Cambodia’s tourism sector is growing at an unsustainable rate as the skilled workforce fails to keep pace with rising demands and opportunities in the hospitality industry, officials at the Ministry of Tourism and Industry experts say.
As tourist arrivals consistently increase each year, the challenge has now become filling the gaps in expanding industries that require low-level skilled labor, said Kong Sopheareak, the Tourism Ministry’s director of statistics.
“The tourism industry is facing a lack of skilled labor, especially cooks, housekeepers, and tour guides, to serve the increasing number of foreign tourists.” Mr. Sopheareak said.
Last year foreign tourist arrivals to Cambodia reached 4.2 million, an increase of 14.1 percent compared to the 3.68 million in 2012. During the first three months this year, arrivals hit 1.2 million, up 10 percent on the same period in 2013.
Luu Meng, president of the Cambodia Hotel Association, said that tourist hub of Siem Reap City—where the hotel industry has about 11,000 rooms and is growing around 10 percent per year—badly needs more skilled staff.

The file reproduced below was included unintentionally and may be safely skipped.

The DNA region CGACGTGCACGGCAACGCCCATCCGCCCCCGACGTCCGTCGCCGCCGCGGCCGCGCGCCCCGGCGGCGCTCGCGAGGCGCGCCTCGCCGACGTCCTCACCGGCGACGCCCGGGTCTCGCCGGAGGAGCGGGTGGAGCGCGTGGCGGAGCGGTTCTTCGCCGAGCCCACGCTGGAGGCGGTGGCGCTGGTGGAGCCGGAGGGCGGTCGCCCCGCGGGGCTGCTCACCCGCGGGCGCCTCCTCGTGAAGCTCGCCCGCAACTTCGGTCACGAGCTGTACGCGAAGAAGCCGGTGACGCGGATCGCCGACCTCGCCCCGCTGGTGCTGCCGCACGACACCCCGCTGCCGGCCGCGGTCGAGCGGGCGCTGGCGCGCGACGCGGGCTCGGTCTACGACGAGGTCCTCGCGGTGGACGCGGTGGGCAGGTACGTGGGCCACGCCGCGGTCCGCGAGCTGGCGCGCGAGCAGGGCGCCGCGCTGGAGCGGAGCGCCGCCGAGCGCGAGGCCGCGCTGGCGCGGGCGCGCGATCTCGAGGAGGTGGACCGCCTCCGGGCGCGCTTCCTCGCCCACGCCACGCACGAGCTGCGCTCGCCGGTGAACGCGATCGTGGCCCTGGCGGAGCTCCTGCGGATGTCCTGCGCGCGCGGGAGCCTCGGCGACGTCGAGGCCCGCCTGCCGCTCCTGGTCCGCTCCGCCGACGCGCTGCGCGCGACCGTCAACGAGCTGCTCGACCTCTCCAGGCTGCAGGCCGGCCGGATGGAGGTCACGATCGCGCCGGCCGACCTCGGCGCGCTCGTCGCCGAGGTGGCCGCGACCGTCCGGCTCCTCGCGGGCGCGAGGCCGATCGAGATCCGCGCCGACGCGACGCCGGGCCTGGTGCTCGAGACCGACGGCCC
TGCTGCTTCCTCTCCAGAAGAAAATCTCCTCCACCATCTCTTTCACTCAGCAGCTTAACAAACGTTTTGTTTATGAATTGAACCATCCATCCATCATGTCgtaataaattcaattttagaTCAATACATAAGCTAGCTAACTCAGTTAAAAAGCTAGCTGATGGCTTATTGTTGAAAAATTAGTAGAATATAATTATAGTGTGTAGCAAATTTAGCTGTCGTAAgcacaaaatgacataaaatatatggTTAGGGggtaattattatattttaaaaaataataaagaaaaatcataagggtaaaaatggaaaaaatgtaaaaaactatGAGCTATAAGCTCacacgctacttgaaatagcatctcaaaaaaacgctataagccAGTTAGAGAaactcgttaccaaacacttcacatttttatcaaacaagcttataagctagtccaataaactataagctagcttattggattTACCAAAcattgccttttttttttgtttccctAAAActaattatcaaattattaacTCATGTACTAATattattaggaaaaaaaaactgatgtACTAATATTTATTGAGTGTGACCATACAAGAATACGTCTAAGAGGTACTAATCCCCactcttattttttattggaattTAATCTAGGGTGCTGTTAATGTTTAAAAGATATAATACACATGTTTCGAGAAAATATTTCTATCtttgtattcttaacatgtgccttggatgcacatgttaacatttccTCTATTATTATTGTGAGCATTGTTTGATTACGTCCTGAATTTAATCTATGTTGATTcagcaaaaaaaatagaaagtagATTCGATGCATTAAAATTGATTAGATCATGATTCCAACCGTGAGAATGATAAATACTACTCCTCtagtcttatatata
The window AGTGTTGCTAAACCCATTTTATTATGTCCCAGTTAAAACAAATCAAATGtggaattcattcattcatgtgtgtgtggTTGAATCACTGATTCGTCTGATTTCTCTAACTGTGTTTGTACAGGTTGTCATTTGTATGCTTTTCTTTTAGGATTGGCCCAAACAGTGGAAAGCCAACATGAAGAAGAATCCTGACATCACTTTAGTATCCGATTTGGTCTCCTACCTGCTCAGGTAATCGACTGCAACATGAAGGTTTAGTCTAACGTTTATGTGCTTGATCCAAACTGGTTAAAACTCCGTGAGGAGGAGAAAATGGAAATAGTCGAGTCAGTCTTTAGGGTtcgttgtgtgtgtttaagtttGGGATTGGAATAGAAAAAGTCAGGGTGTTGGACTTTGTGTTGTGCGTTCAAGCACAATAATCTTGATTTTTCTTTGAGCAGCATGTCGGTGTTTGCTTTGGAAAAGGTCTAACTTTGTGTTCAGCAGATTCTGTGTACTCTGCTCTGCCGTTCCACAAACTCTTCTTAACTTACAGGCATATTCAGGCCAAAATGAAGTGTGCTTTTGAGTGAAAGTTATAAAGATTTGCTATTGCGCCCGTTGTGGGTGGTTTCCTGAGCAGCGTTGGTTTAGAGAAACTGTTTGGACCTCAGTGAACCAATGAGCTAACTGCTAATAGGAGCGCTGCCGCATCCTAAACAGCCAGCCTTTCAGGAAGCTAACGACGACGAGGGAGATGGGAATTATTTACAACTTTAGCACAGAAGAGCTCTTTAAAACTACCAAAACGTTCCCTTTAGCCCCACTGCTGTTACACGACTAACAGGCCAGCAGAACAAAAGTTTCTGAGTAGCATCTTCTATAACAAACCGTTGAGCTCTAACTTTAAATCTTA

“Our members in Siem Reap are serving more and more guests as there are more hotels now,” Mr. Meng said. “But we lack management and skilled staff, particularly cooks and those in customer services.”
Hak Lina, president of the Cambodia Restaurant Association and general manager of Topaz Restaurant in Phnom Penh, echoed the concerns.
“We have more profits due to more tourists coming to visit Cambodia, but we lack skilled workers such as cooks and those in customer services. There are just a few training schools,” Ms. Lina said.
For the few schools in the country that do offer training courses, limited resources and capacity means many applicants are turned away.
Chhum Moniroth, education director at hospitality school Ecole d’Hotellerie et de Tourisme in Siem Reap, said his school can only train 250 students per year, which amounts to about 23 percent of applications.
“We receive about 1000 to 1,200 applicants per year but we only have the capacity to train about 250 per year because we don’t have enough money or resources to expand.”
Officials at the Ministry of Labor and Vocational Training were not available for comment.
© 2014, Kang Sothear. All rights reserved.